PARKS AND RECREATION
[Filed September 22, 2021, 3:11 a.m., effective October 23, 2021]
Effective Date of Rule: Thirty-one days after filing.
Purpose: This permanent rule will amend chapter 352-66 WAC, WAC 352-60-080, and 352-60-030 state statute [rules] to align with federal statute 33 C.F.R. part 60 and 46 C.F.R. part 160.
Citation of Rules Affected by this Order: Amending chapter 352-66 WAC; WAC 352-60-080 and 352-60-030.
Adopted under notice filed as WSR 21-15-016 on July 9, 2021.
Number of Sections Adopted in Order to Comply with Federal Statute: New 0, Amended 0, Repealed 0; Federal Rules or Standards: New 0, Amended 0, Repealed 0; or Recently Enacted State Statutes: New 0, Amended 0, Repealed 0.
Number of Sections Adopted at the Request of a Nongovernmental Entity: New 0, Amended 0, Repealed 0.
Number of Sections Adopted on the Agency's own Initiative: New 0 , Amended 3 , Repealed 0 .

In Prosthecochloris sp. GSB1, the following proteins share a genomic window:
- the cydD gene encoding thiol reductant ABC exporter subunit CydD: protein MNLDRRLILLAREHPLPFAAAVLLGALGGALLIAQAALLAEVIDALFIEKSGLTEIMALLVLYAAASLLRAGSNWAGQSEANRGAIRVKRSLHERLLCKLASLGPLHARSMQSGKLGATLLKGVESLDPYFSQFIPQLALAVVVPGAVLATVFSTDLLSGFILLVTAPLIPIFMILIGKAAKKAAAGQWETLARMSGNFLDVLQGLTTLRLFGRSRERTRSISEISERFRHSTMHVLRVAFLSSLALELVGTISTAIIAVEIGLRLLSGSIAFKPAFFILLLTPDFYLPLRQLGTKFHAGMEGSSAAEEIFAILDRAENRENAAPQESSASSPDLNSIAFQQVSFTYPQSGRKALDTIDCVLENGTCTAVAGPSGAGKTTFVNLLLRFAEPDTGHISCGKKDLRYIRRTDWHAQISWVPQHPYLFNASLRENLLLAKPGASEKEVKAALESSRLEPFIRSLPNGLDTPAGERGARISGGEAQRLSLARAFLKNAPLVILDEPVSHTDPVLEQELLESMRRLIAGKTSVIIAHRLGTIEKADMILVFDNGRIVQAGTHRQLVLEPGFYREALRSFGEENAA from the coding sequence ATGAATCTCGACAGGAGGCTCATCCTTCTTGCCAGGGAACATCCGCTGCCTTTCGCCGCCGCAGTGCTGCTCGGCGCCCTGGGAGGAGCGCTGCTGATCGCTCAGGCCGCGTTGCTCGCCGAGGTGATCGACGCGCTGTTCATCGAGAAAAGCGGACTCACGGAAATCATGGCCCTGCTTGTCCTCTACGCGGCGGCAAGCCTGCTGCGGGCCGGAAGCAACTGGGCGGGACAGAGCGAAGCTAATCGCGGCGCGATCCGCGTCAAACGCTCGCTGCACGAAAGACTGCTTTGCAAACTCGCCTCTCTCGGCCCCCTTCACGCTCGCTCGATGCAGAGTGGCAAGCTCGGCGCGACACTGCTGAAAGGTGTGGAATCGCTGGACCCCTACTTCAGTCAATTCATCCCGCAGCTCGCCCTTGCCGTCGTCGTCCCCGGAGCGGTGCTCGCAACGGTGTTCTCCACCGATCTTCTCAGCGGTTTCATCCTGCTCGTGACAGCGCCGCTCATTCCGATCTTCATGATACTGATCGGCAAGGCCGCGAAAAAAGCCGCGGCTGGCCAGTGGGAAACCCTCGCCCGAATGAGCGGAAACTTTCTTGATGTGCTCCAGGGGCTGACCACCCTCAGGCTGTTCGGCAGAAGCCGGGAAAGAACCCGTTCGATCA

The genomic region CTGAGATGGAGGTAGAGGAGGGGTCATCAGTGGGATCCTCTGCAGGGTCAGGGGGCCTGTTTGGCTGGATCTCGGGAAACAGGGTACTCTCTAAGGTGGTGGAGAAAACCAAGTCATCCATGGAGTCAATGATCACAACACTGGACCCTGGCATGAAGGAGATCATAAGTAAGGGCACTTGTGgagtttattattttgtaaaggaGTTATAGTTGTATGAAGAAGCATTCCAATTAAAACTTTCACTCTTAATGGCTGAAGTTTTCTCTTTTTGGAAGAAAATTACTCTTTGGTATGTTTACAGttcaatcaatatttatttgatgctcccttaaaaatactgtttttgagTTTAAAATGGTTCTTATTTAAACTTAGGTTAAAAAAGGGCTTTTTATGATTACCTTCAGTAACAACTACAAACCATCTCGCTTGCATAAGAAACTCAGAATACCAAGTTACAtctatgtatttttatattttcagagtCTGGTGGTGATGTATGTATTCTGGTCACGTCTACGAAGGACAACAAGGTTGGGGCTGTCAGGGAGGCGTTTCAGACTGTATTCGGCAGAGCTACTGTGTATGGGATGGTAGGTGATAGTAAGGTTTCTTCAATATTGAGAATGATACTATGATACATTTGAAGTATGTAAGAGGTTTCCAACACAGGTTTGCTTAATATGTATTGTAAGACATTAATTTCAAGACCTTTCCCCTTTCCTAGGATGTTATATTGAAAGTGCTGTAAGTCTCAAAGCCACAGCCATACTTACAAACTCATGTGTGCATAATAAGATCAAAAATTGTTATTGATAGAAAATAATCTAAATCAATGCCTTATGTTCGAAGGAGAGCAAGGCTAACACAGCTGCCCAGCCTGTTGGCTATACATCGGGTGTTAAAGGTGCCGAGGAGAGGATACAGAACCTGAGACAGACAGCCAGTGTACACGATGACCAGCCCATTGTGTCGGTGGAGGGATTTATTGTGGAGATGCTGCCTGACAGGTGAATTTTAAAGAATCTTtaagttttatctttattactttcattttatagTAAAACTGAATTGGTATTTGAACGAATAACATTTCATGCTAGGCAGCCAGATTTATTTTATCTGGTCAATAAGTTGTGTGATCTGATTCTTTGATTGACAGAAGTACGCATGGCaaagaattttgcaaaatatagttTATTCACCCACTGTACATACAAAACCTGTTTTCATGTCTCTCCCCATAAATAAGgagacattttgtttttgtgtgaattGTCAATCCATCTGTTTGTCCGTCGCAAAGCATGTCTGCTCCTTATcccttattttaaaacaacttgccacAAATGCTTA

Number of Sections Adopted in Order to Clarify, Streamline, or Reform Agency Procedures: New 0 , Amended 3 , Repealed 0 .
Number of Sections Adopted using Negotiated Rule Making: New 0, Amended 0, Repealed 0; Pilot Rule Making: New 0, Amended 0, Repealed 0; or Other Alternative Rule Making: New 0, Amended 0, Repealed 0.
Date Adopted: September 16, 20221 .
AMENDATORY SECTION(Amending WSR 94-16-027, filed 7/25/94, effective 8/25/94)
WAC 352-60-030Personal flotation devices required.
No person shall operate or permit the operation of a vessel on the waters of the state unless the vessel has on board United States Coast Guard approved personal flotation devices as follows: